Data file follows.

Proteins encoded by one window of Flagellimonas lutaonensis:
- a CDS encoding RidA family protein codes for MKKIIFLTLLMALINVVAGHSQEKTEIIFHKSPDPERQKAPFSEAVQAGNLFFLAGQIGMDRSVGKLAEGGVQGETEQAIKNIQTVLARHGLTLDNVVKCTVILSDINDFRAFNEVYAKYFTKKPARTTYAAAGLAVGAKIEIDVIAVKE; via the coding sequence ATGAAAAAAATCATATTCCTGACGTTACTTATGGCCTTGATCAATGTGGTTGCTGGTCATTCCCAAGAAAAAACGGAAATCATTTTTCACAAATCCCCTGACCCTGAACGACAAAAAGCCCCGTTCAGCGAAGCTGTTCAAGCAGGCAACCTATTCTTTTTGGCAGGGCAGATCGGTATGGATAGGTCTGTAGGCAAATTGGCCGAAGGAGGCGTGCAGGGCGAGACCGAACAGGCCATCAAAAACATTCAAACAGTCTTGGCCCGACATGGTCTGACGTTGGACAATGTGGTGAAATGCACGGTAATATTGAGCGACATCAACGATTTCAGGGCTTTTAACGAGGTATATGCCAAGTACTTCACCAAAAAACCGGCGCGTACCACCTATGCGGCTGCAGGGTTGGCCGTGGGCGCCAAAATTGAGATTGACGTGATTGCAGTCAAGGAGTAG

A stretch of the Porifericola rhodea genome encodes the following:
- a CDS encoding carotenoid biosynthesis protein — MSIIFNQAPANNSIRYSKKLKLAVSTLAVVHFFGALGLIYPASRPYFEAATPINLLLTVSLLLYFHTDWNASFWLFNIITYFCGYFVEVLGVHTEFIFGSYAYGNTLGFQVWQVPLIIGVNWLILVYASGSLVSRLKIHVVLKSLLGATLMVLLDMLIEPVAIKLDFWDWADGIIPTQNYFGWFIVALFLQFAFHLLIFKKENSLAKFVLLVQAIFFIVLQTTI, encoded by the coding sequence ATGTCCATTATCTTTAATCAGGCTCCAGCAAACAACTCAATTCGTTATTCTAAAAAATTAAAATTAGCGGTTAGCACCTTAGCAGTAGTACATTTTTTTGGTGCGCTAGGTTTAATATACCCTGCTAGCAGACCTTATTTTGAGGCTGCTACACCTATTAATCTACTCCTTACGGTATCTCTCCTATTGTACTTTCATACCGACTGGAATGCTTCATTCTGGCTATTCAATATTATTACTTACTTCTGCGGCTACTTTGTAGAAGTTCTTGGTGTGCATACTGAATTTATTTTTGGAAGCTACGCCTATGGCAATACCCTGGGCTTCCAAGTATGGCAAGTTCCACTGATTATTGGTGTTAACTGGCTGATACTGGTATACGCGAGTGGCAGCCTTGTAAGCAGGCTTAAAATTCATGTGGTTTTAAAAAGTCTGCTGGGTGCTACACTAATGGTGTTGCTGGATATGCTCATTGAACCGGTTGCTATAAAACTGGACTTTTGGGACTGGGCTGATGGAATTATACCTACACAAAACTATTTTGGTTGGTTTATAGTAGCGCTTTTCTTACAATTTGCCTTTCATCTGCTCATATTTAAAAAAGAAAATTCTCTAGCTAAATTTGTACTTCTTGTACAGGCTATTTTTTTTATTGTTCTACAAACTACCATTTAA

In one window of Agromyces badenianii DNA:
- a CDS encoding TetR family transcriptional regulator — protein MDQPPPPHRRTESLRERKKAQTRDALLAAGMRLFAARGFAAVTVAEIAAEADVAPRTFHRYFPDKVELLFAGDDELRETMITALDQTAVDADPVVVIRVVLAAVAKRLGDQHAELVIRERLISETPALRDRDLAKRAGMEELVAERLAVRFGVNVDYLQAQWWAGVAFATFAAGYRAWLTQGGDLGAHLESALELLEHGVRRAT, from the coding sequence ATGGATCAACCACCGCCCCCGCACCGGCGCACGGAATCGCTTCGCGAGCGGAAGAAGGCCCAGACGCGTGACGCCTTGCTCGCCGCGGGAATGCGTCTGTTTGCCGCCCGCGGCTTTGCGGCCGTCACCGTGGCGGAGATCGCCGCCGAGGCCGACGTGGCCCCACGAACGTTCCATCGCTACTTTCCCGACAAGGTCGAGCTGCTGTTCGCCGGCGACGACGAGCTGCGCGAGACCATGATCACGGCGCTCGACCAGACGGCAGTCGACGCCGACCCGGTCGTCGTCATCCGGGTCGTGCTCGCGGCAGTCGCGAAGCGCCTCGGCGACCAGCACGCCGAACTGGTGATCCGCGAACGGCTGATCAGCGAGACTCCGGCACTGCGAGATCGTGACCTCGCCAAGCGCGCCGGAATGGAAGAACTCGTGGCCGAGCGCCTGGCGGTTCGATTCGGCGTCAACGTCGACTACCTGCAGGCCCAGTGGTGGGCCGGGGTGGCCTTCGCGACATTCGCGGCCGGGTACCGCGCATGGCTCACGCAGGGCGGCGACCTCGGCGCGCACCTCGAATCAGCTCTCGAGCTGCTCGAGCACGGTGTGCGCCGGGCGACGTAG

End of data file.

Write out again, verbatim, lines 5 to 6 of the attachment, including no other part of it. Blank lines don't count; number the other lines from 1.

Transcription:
In one window of Agromyces badenianii DNA:
- a CDS encoding TetR family transcriptional regulator — protein MDQPPPPHRRTESLRERKKAQTRDALLAAGMRLFAARGFAAVTVAEIAAEADVAPRTFHRYFPDKVELLFAGDDELRETMITALDQTAVDADPVVVIRVVLAAVAKRLGDQHAELVIRERLISETPALRDRDLAKRAGMEELVAERLAVRFGVNVDYLQAQWWAGVAFATFAAGYRAWLTQGGDLGAHLESALELLEHGVRRAT, from the coding sequence ATGGATCAACCACCGCCCCCGCACCGGCGCACGGAATCGCTTCGCGAGCGGAAGAAGGCCCAGACGCGTGACGCCTTGCTCGCCGCGGGAATGCGTCTGTTTGCCGCCCGCGGCTTTGCGGCCGTCACCGTGGCGGAGATCGCCGCCGAGGCCGACGTGGCCCCACGAACGTTCCATCGCTACTTTCCCGACAAGGTCGAGCTGCTGTTCGCCGGCGACGACGAGCTGCGCGAGACCATGATCACGGCGCTCGACCAGACGGCAGTCGACGCCGACCCGGTCGTCGTCATCCGGGTCGTGCTCGCGGCAGTCGCGAAGCGCCTCGGCGACCAGCACGCCGAACTGGTGATCCGCGAACGGCTGATCAGCGAGACTCCGGCACTGCGAGATCGTGACCTCGCCAAGCGCGCCGGAATGGAAGAACTCGTGGCCGAGCGCCTGGCGGTTCGATTCGGCGTCAACGTCGACTACCTGCAGGCCCAGTGGTGGGCCGGGGTGGCCTTCGCGACATTCGCGGCCGGGTACCGCGCATGGCTCACGCAGGGCGGCGACCTCGGCGCGCACCTCGAATCAGCTCTCGAGCTGCTCGAGCACGGTGTGCGCCGGGCGACGTAG